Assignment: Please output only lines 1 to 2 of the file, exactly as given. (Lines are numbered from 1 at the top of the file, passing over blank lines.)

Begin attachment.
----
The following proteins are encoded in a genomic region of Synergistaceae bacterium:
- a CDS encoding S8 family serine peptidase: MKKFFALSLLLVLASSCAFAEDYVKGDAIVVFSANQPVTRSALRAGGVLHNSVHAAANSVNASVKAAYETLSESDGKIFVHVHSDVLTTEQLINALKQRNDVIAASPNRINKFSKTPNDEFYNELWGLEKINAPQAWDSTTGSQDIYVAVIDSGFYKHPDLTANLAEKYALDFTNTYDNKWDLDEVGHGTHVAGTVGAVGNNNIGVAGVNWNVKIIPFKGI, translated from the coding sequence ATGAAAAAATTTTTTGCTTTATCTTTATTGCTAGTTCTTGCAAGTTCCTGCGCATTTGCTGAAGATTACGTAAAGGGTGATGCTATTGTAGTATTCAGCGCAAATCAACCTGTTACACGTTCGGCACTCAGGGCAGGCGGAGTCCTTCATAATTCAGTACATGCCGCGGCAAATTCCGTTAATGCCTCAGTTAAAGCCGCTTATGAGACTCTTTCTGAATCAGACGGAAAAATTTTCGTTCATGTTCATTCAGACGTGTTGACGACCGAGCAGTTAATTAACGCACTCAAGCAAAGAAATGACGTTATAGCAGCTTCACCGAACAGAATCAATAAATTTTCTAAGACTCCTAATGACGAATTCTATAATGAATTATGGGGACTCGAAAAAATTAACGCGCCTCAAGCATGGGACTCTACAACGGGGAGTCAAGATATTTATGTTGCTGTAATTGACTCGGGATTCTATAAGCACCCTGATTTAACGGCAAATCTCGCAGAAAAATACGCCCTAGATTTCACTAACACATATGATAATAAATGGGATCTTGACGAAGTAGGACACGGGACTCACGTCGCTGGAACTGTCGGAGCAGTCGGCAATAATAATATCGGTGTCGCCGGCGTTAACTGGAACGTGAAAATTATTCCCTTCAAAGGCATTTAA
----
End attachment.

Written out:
The following proteins are encoded in a genomic region of Synergistaceae bacterium:
- a CDS encoding S8 family serine peptidase: MKKFFALSLLLVLASSCAFAEDYVKGDAIVVFSANQPVTRSALRAGGVLHNSVHAAANSVNASVKAAYETLSESDGKIFVHVHSDVLTTEQLINALKQRNDVIAASPNRINKFSKTPNDEFYNELWGLEKINAPQAWDSTTGSQDIYVAVIDSGFYKHPDLTANLAEKYALDFTNTYDNKWDLDEVGHGTHVAGTVGAVGNNNIGVAGVNWNVKIIPFKGI, translated from the coding sequence ATGAAAAAATTTTTTGCTTTATCTTTATTGCTAGTTCTTGCAAGTTCCTGCGCATTTGCTGAAGATTACGTAAAGGGTGATGCTATTGTAGTATTCAGCGCAAATCAACCTGTTACACGTTCGGCACTCAGGGCAGGCGGAGTCCTTCATAATTCAGTACATGCCGCGGCAAATTCCGTTAATGCCTCAGTTAAAGCCGCTTATGAGACTCTTTCTGAATCAGACGGAAAAATTTTCGTTCATGTTCATTCAGACGTGTTGACGACCGAGCAGTTAATTAACGCACTCAAGCAAAGAAATGACGTTATAGCAGCTTCACCGAACAGAATCAATAAATTTTCTAAGACTCCTAATGACGAATTCTATAATGAATTATGGGGACTCGAAAAAATTAACGCGCCTCAAGCATGGGACTCTACAACGGGGAGTCAAGATATTTATGTTGCTGTAATTGACTCGGGATTCTATAAGCACCCTGATTTAACGGCAAATCTCGCAGAAAAATACGCCCTAGATTTCACTAACACATATGATAATAAATGGGATCTTGACGAAGTAGGACACGGGACTCACGTCGCTGGAACTGTCGGAGCAGTCGGCAATAATAATATCGGTGTCGCCGGCGTTAACTGGAACGTGAAAATTATTCCCTTCAAAGGCATTTAA